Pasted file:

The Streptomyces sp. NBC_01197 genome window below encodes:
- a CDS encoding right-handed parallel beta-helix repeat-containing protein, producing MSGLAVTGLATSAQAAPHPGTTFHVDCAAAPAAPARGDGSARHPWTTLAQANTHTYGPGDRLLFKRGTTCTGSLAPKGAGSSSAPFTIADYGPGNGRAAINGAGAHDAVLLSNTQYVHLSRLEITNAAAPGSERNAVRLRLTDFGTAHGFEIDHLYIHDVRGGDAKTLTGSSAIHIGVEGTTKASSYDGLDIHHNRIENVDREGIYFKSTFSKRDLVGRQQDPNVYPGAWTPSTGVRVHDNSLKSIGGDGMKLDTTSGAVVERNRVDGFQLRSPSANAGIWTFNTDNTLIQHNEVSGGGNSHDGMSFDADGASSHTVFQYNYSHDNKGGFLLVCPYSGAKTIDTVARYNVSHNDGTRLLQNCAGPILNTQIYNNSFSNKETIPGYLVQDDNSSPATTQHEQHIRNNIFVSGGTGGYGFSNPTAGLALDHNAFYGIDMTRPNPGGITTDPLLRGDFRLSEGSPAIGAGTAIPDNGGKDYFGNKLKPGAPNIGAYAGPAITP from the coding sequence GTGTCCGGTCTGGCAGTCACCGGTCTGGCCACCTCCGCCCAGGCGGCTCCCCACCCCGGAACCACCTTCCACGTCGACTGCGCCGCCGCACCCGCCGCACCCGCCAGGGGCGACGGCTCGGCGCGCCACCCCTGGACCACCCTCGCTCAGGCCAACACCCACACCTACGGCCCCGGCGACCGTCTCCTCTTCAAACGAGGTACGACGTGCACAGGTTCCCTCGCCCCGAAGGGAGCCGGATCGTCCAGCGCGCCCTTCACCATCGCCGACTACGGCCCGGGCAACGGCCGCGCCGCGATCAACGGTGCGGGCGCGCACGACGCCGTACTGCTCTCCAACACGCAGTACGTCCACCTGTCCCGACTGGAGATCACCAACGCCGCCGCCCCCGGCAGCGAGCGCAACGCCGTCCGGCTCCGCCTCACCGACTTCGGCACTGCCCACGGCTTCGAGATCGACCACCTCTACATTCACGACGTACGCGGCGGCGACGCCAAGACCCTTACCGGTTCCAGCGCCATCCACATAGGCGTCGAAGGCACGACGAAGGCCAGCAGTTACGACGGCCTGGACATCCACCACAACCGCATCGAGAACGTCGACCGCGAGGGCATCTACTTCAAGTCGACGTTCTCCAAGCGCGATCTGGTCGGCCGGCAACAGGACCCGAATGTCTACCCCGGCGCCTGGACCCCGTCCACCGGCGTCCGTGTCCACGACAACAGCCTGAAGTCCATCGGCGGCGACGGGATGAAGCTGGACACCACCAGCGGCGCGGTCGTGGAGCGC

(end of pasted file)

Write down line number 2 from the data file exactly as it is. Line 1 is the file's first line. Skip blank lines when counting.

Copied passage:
- a CDS encoding right-handed parallel beta-helix repeat-containing protein, producing MSGLAVTGLATSAQAAPHPGTTFHVDCAAAPAAPARGDGSARHPWTTLAQANTHTYGPGDRLLFKRGTTCTGSLAPKGAGSSSAPFTIADYGPGNGRAAINGAGAHDAVLLSNTQYVHLSRLEITNAAAPGSERNAVRLRLTDFGTAHGFEIDHLYIHDVRGGDAKTLTGSSAIHIGVEGTTKASSYDGLDIHHNRIENVDREGIYFKSTFSKRDLVGRQQDPNVYPGAWTPSTGVRVHDNSLKSIGGDGMKLDTTSGAVVERNRVDGFQLRSPSANAGIWTFNTDNTLIQHNEVSGGGNSHDGMSFDADGASSHTVFQYNYSHDNKGGFLLVCPYSGAKTIDTVARYNVSHNDGTRLLQNCAGPILNTQIYNNSFSNKETIPGYLVQDDNSSPATTQHEQHIRNNIFVSGGTGGYGFSNPTAGLALDHNAFYGIDMTRPNPGGITTDPLLRGDFRLSEGSPAIGAGTAIPDNGGKDYFGNKLKPGAPNIGAYAGPAITP from the coding sequence GTGTCCGGTCTGGCAGTCACCGGTCTGGCCACCTCCGCCCAGGCGGCTCCCCACCCCGGAACCACCTTCCACGTCGACTGCGCCGCCGCACCCGCCGCACCCGCCAGGGGCGACGGCTCGGCGCGCCACCCCTGGACCACCCTCGCTCAGGCCAACACCCACACCTACGGCCCCGGCGACCGTCTCCTCTTCAAACGAGGTACGACGTGCACAGGTTCCCTCGCCCCGAAGGGAGCCGGATCGTCCAGCGCGCCCTTCACCATCGCCGACTACGGCCCGGGCAACGGCCGCGCCGCGATCAACGGTGCGGGCGCGCACGACGCCGTACTGCTCTCCAACACGCAGTACGTCCACCTGTCCCGACTGGAGATCACCAACGCCGCCGCCCCCGGCAGCGAGCGCAACGCCGTCCGGCTCCGCCTCACCGACTTCGGCACTGCCCACGGCTTCGAGATCGACCACCTCTACATTCACGACGTACGCGGCGGCGACGCCAAGACCCTTACCGGTTCCAGCGCCATCCACATAGGCGTCGAAGGCACGACGAAGGCCAGCAGTTACGACGGCCTGGACATCCACCACAACCGCATCGAGAACGTCGACCGCGAGGGCATCTACTTCAAGTCGACGTTCTCCAAGCGCGATCTGGTCGGCCGGCAACAGGACCCGAATGTCTACCCCGGCGCCTGGACCCCGTCCACCGGCGTCCGTGTCCACGACAACAGCCTGAAGTCCATCGGCGGCGACGGGATGAAGCTGGACACCACCAGCGGCGCGGTCGTGGAGCGC